• More Details Emerge about Apple’s iCloud

    It’s no secret that Apple will be unveiling the long awaited iCloud service next week, and now a few more details are beginning to emerge. Steve Jobs is set to take the stage at Moscone Center next week for Apple’s World Wide Developers Conference and it’s already been made clear that iOS 5, Mac OS X Lion and iCloud will be the main focus of the event.

    Apple has delayed iCloud in order to obtain licensing agreements from all of the major record labels before launching the service. Now that Apple has everything in place, they are free to launch iCloud at the WWDC next week.

    According to The Wall Street Journal, “The agreements will let Apple offer an easy way for consumers to create and listen online to their entire music collections, without the time-consuming work of manually transferring or uploading songs.”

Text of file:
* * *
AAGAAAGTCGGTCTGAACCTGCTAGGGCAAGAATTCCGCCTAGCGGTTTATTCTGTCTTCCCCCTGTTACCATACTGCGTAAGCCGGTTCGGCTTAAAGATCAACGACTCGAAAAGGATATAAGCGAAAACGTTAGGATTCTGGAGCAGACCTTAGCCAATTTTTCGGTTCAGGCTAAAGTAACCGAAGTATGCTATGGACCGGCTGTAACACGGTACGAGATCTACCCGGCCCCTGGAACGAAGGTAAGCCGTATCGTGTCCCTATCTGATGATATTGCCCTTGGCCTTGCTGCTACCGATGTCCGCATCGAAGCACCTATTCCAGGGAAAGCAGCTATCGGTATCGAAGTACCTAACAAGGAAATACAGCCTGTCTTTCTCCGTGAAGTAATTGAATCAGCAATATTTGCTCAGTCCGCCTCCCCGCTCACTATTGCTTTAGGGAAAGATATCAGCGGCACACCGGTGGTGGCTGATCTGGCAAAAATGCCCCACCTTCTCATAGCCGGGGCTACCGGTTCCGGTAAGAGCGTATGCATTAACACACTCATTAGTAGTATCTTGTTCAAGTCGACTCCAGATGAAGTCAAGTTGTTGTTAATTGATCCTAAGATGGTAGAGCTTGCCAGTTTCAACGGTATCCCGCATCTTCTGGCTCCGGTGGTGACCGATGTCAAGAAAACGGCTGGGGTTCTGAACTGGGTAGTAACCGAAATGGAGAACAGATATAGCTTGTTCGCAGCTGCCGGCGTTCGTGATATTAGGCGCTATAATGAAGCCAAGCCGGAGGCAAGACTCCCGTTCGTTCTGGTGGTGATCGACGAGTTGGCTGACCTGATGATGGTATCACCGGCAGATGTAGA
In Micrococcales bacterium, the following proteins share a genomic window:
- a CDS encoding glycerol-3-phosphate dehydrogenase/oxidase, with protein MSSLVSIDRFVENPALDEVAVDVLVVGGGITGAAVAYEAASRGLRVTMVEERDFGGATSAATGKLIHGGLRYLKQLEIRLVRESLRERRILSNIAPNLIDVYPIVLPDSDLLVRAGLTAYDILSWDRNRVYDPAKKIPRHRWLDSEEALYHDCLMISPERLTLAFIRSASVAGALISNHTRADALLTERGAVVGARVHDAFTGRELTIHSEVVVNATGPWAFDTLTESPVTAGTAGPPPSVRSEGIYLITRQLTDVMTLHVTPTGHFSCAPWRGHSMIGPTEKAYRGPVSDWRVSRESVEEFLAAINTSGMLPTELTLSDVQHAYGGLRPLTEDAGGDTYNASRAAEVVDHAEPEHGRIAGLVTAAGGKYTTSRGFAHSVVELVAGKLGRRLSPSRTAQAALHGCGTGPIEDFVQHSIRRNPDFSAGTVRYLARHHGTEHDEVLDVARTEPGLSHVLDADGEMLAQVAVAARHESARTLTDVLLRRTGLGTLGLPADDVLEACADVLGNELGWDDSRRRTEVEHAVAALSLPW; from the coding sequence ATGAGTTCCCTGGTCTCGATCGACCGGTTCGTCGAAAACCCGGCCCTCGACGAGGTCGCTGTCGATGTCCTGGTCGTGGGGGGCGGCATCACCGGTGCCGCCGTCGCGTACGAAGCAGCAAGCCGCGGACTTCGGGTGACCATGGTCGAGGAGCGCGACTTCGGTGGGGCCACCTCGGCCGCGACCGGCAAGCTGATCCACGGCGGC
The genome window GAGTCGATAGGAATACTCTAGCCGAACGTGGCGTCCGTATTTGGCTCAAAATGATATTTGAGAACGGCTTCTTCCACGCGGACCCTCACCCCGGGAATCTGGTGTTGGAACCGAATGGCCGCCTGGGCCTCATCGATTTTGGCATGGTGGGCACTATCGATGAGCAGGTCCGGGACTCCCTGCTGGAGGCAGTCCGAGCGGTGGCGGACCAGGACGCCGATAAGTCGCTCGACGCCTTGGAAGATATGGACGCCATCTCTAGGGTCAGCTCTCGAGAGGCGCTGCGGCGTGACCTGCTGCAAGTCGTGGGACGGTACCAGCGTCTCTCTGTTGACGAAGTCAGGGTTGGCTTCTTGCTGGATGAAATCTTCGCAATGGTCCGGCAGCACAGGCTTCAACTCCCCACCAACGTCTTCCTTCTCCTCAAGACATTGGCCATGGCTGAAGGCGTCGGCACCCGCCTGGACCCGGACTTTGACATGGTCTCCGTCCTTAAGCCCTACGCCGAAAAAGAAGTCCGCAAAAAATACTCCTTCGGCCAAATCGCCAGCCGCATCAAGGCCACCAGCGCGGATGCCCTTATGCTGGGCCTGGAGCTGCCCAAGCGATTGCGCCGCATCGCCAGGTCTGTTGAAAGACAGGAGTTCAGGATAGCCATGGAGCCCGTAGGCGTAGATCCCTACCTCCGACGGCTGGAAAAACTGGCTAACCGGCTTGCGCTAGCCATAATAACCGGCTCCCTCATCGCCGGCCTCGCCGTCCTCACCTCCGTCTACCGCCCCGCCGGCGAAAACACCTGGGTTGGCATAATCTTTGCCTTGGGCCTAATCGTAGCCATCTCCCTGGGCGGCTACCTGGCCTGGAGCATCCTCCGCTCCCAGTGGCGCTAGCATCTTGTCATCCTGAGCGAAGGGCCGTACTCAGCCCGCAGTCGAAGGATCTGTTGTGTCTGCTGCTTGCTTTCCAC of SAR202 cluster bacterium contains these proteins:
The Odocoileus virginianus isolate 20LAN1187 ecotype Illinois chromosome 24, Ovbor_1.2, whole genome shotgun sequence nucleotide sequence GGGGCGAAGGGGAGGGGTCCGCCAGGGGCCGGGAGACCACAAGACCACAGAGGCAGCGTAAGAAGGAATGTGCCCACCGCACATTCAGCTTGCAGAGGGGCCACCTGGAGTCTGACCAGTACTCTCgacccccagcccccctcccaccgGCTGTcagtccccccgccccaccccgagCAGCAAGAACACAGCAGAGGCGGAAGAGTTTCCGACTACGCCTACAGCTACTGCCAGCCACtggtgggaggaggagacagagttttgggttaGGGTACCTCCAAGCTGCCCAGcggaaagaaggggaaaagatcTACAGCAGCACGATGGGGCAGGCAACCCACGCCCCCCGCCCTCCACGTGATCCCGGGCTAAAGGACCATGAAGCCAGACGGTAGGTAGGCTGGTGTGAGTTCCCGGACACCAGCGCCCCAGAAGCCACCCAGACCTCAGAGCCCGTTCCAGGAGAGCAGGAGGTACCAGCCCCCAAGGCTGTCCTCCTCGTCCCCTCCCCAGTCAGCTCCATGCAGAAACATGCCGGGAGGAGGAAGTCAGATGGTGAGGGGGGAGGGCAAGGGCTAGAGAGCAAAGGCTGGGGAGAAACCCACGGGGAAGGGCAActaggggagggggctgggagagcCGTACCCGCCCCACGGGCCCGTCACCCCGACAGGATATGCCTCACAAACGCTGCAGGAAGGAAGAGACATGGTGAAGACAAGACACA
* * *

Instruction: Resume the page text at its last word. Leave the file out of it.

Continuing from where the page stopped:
This feature alone will make Apple’s iCloud service a very attractive option to what’s currently available from competing companies. So far, it looks as though iCloud will allow users to stream music from the cloud to any mobile or desktop device. It will also come with a monthly service charge.

    One question remains, however, will this ‘scan and match’ system of scanning a users hard drive, apply only to songs purchased though the iTunes Store, or include every song on the users hard drive? If every song is available, then this will be a key selling point for iCloud.

    “Many in the music industry see such offerings as a key next step in the evolution of digital media, in which music, and eventually video, is convenient and ubiquitous.” There is some indication that Apple will allow video streaming with iCloud at some point as well.

    Current digital music locker services, such as Amazon Cloud Player and Google Music, require users to first upload their music libraries to the site before being able to listen to any songs in the cloud. This can be a time intensive task, especially for people with large music libraries. Also, many internet service providers have usage limits in place and going over monthly allotments can result in serious consequences for the subscriber.

    By this time next week, we’ll know all there is to know about Apple’s iCloud digital music locker service. Hopefully, Apple will hit another home run with this one.

    Source: The Wall Street Journal
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